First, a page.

Illegally, Many Cubans are Informed


Everything is there. The good and the bad. The family of Oscar Molina, age 49, learns what’s going on in the world thanks to an illegal connection to a cable antenna.

On channel 3 of his outdated 21-inch Chinese TV, Molina is given a bath of capitalism. CNN says that Greece is an erupting volcano. And Spain now has 20% unemployment.

On Univision news they hear of violence and corruption in the United States and other countries. ESPN brings what his sons like. Football in all colors – Mexican League, Italian, English, German and Spanish.

They see good baseball from the Major Leagues. They applaud the home runs of Cuban Kendry Morales, and suffer the losses of pitcher Liván Hernández. They follow the Lakers of Kobe Bryant and Pau Gasol.

The Molina family dislikes the constant program interruptions for the insertion of ads. They are bored with the soporific Mexican soap operas and canned low-class stuff. Neither likes sharing programs like Sabado Gigante. They prefer Discovery Channel. And laugh at how nice the Iberian comedy serial Aida is.

The “antenna” as they say in the island has set foot on earth to many in Cuba. The brutal negative media official propaganda about capitalist societies, led people to draw a simple conclusion: if the government criticizes life elsewhere, is because it is superior.

Whether the Castro brothers like it or not, their credibility for a substantial proportion of ordinary Cubans, is in tatters. And the disclosure of the evils of capitalism has been boomeranged.

Spain is wrong. The United States is hell. But a little over 30 percent of the population would go to those countries, according to unofficial estimates. The illegal cable antennas, so persecuted by the Cuban authorities, do not show perfect societies on their programs.

And people are not stupid. They are seeing with their own eyes that the news openly criticizes their president, naked, morbid violence, unemployment, corruption, and police brutality.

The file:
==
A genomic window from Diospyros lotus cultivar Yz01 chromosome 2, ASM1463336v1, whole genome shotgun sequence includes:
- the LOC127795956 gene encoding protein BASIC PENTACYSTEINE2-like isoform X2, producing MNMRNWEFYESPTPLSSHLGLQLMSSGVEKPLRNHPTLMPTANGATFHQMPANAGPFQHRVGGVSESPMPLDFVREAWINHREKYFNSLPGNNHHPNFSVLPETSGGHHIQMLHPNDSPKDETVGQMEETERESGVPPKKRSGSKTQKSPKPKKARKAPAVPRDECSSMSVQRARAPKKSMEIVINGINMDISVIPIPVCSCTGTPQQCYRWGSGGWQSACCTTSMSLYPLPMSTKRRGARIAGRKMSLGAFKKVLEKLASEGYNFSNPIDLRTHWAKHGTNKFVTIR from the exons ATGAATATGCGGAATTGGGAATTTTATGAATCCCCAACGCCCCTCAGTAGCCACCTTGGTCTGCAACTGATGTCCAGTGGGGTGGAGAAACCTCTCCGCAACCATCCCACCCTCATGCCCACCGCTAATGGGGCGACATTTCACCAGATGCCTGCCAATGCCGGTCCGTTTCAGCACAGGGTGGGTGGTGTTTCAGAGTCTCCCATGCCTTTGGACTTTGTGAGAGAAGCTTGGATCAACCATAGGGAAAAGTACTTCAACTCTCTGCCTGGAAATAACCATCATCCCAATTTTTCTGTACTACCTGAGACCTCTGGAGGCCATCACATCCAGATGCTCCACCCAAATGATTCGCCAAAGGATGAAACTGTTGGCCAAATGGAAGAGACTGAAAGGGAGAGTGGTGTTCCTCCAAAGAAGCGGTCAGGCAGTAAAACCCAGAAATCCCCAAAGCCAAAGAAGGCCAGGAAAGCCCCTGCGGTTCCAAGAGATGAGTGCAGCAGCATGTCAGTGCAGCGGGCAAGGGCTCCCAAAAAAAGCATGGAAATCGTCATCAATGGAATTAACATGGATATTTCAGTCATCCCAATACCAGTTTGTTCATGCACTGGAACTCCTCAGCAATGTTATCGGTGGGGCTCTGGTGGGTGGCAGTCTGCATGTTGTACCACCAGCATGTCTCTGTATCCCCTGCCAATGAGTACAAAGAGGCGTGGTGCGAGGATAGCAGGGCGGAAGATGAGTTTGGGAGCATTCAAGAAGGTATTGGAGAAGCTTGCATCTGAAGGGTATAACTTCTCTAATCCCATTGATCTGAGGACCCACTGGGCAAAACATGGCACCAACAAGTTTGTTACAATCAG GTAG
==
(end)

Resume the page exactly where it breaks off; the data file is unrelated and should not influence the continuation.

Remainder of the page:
They see how they talk about the discontent of immigrants under the new law in the state of Arizona. They compare. And they realize that their reality is often not reflected in state television news. At least as they want it to be.

In Cuba, “everything is going well.” And to find a variety of views, they pay 10 convertible pesos per month (about $8). No small thing. It is equivalent to the minimum wage that is paid to discover other scenarios.

Miami channels provide information on Cuba that the national media do not provide, though sometimes it is distorted. And in some locations in the western provinces, you can see TV Marti, with poor image quality, but free.

And that is precisely what the regime does not like. Cubans know that there is dissent and women who take to the streets dressed in white to demand the release of their imprisoned husbands and sons. And that the result of a hunger strike killed a man named Orlando Zapata.

People like the Molina family are informed about what’s happening in Cuba and the Western world by the foreign channels. They know that life and the cultural uprooting are very hard for those who decide to leave their homeland.

But they feel they have already hit bottom. And they want a change of scenery. Meanwhile, they continue to observe life in capitalism with a remote control.

Iván Garcia

Note: All the time there are operations taking place against the “antennae”, as performed in the month of May in the Havana neighborhood of Parraga, as reported by Eriberto Liranzo Llorente of the Cuban Network of Community Communicators.